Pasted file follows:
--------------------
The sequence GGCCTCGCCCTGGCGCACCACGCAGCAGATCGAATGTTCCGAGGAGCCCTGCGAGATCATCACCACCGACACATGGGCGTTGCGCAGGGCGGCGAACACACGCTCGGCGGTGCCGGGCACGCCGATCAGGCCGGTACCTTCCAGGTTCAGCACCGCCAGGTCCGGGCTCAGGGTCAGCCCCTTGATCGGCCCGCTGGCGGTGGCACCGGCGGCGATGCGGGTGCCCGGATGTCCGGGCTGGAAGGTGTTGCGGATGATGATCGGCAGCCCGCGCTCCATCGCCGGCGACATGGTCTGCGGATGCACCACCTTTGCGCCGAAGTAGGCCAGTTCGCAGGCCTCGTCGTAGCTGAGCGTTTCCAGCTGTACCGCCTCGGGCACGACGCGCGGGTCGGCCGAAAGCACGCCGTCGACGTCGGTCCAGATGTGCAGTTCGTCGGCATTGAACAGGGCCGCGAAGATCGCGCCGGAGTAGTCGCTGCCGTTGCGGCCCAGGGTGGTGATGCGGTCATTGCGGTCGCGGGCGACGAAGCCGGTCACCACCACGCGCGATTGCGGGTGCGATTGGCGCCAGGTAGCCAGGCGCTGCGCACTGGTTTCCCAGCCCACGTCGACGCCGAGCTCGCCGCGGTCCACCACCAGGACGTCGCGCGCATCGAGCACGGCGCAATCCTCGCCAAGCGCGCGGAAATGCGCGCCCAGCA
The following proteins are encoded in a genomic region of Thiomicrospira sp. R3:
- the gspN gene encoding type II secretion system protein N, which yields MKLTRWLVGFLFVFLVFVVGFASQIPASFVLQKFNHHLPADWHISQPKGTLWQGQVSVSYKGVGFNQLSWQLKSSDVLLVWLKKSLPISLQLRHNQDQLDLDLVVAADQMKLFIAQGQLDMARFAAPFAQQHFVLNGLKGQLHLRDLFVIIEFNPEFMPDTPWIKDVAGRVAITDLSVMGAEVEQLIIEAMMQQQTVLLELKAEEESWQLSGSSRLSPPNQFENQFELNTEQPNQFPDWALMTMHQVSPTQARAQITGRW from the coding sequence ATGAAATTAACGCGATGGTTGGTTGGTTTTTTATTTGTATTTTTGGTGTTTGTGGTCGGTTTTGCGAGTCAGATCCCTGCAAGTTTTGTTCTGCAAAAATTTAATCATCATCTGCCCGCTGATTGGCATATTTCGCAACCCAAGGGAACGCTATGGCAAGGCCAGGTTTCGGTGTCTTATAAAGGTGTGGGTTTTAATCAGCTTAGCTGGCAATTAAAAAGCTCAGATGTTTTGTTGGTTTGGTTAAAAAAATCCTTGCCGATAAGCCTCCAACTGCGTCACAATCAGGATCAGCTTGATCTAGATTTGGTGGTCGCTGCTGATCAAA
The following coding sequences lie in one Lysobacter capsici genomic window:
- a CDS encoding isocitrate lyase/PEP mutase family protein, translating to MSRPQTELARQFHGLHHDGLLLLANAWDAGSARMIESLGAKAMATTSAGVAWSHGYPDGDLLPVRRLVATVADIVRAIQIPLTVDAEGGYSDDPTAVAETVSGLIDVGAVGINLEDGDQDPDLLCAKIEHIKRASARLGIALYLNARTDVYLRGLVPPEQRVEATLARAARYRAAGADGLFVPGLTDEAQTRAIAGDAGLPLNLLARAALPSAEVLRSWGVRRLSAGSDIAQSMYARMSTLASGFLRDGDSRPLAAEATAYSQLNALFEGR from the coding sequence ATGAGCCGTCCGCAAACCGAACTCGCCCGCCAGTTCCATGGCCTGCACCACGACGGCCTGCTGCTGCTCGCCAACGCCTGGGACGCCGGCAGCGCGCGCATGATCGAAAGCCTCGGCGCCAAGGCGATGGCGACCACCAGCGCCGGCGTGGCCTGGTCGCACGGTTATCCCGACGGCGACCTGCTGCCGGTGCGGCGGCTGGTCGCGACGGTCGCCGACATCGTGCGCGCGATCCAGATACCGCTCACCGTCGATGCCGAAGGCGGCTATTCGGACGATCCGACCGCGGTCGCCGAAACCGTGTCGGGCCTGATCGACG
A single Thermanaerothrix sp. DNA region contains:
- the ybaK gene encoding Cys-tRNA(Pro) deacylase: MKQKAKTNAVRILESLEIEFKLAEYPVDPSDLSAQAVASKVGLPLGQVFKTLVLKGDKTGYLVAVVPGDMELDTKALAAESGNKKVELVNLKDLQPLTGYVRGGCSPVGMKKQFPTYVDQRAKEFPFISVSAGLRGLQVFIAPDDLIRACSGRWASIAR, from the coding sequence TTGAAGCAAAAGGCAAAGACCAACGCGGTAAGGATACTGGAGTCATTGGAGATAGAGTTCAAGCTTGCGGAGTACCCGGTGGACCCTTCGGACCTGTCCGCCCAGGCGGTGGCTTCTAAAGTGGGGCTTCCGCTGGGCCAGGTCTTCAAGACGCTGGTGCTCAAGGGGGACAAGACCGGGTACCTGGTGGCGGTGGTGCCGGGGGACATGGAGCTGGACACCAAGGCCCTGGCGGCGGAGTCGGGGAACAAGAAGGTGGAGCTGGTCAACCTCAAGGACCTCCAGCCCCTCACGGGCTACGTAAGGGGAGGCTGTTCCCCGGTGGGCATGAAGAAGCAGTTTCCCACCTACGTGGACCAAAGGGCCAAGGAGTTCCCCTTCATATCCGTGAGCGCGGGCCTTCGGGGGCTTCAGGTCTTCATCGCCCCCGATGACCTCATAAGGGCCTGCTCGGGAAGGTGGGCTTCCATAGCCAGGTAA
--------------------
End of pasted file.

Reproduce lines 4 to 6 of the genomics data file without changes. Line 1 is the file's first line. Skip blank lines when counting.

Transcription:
The following coding sequences lie in one Lysobacter capsici genomic window:
- a CDS encoding isocitrate lyase/PEP mutase family protein, translating to MSRPQTELARQFHGLHHDGLLLLANAWDAGSARMIESLGAKAMATTSAGVAWSHGYPDGDLLPVRRLVATVADIVRAIQIPLTVDAEGGYSDDPTAVAETVSGLIDVGAVGINLEDGDQDPDLLCAKIEHIKRASARLGIALYLNARTDVYLRGLVPPEQRVEATLARAARYRAAGADGLFVPGLTDEAQTRAIAGDAGLPLNLLARAALPSAEVLRSWGVRRLSAGSDIAQSMYARMSTLASGFLRDGDSRPLAAEATAYSQLNALFEGR from the coding sequence ATGAGCCGTCCGCAAACCGAACTCGCCCGCCAGTTCCATGGCCTGCACCACGACGGCCTGCTGCTGCTCGCCAACGCCTGGGACGCCGGCAGCGCGCGCATGATCGAAAGCCTCGGCGCCAAGGCGATGGCGACCACCAGCGCCGGCGTGGCCTGGTCGCACGGTTATCCCGACGGCGACCTGCTGCCGGTGCGGCGGCTGGTCGCGACGGTCGCCGACATCGTGCGCGCGATCCAGATACCGCTCACCGTCGATGCCGAAGGCGGCTATTCGGACGATCCGACCGCGGTCGCCGAAACCGTGTCGGGCCTGATCGACG
A single Thermanaerothrix sp. DNA region contains: